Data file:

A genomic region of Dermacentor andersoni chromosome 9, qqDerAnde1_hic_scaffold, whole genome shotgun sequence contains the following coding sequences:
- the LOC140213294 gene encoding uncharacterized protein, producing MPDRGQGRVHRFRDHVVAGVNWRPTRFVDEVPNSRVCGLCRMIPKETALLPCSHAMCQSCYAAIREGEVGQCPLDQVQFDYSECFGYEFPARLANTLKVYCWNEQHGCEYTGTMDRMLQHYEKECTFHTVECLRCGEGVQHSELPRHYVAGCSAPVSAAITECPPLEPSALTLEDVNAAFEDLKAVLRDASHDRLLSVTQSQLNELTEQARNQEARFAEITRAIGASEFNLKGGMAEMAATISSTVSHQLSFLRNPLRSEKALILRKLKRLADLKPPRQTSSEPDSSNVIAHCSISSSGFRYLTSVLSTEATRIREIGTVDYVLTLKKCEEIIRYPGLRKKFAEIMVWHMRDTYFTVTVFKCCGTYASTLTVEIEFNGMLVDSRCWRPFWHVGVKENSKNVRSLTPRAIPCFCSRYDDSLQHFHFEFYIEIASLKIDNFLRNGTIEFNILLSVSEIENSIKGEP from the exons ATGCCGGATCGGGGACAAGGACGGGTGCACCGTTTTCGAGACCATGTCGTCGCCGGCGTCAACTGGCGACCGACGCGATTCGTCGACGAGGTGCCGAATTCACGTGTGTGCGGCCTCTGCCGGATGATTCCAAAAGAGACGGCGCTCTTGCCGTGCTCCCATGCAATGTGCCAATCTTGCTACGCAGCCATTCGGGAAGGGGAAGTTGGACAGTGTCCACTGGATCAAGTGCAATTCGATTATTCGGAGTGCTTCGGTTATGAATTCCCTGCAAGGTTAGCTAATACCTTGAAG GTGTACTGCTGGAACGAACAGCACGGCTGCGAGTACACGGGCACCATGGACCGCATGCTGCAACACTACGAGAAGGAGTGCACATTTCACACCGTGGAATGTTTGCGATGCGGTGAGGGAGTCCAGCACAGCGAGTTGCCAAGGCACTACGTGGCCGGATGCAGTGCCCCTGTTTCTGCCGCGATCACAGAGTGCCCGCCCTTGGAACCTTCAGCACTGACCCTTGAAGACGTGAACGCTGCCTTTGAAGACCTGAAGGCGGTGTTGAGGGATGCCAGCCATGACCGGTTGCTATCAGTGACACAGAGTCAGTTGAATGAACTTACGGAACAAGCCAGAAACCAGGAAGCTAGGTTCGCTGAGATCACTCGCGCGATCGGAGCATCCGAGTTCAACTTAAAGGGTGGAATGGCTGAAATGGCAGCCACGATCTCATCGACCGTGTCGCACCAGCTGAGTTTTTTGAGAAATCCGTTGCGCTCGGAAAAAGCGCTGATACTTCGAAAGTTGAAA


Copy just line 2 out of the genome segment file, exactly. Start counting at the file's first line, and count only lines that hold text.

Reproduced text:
- the LOC140213294 gene encoding uncharacterized protein, producing MPDRGQGRVHRFRDHVVAGVNWRPTRFVDEVPNSRVCGLCRMIPKETALLPCSHAMCQSCYAAIREGEVGQCPLDQVQFDYSECFGYEFPARLANTLKVYCWNEQHGCEYTGTMDRMLQHYEKECTFHTVECLRCGEGVQHSELPRHYVAGCSAPVSAAITECPPLEPSALTLEDVNAAFEDLKAVLRDASHDRLLSVTQSQLNELTEQARNQEARFAEITRAIGASEFNLKGGMAEMAATISSTVSHQLSFLRNPLRSEKALILRKLKRLADLKPPRQTSSEPDSSNVIAHCSISSSGFRYLTSVLSTEATRIREIGTVDYVLTLKKCEEIIRYPGLRKKFAEIMVWHMRDTYFTVTVFKCCGTYASTLTVEIEFNGMLVDSRCWRPFWHVGVKENSKNVRSLTPRAIPCFCSRYDDSLQHFHFEFYIEIASLKIDNFLRNGTIEFNILLSVSEIENSIKGEP from the exons ATGCCGGATCGGGGACAAGGACGGGTGCACCGTTTTCGAGACCATGTCGTCGCCGGCGTCAACTGGCGACCGACGCGATTCGTCGACGAGGTGCCGAATTCACGTGTGTGCGGCCTCTGCCGGATGATTCCAAAAGAGACGGCGCTCTTGCCGTGCTCCCATGCAATGTGCCAATCTTGCTACGCAGCCATTCGGGAAGGGGAAGTTGGACAGTGTCCACTGGATCAAGTGCAATTCGATTATTCGGAGTGCTTCGGTTATGAATTCCCTGCAAGGTTAGCTAATACCTTGAAG GTGTACTGCTGGAACGAACAGCACGGCTGCGAGTACACGGGCACCATGGACCGCATGCTGCAACACTACGAGAAGGAGTGCACATTTCACACCGTGGAATGTTTGCGATGCGGTGAGGGAGTCCAGCACAGCGAGTTGCCAAGGCACTACGTGGCCGGATGCAGTGCCCCTGTTTCTGCCGCGATCACAGAGTGCCCGCCCTTGGAACCTTCAGCACTGACCCTTGAAGACGTGAACGCTGCCTTTGAAGACCTGAAGGCGGTGTTGAGGGATGCCAGCCATGACCGGTTGCTATCAGTGACACAGAGTCAGTTGAATGAACTTACGGAACAAGCCAGAAACCAGGAAGCTAGGTTCGCTGAGATCACTCGCGCGATCGGAGCATCCGAGTTCAACTTAAAGGGTGGAATGGCTGAAATGGCAGCCACGATCTCATCGACCGTGTCGCACCAGCTGAGTTTTTTGAGAAATCCGTTGCGCTCGGAAAAAGCGCTGATACTTCGAAAGTTGAAA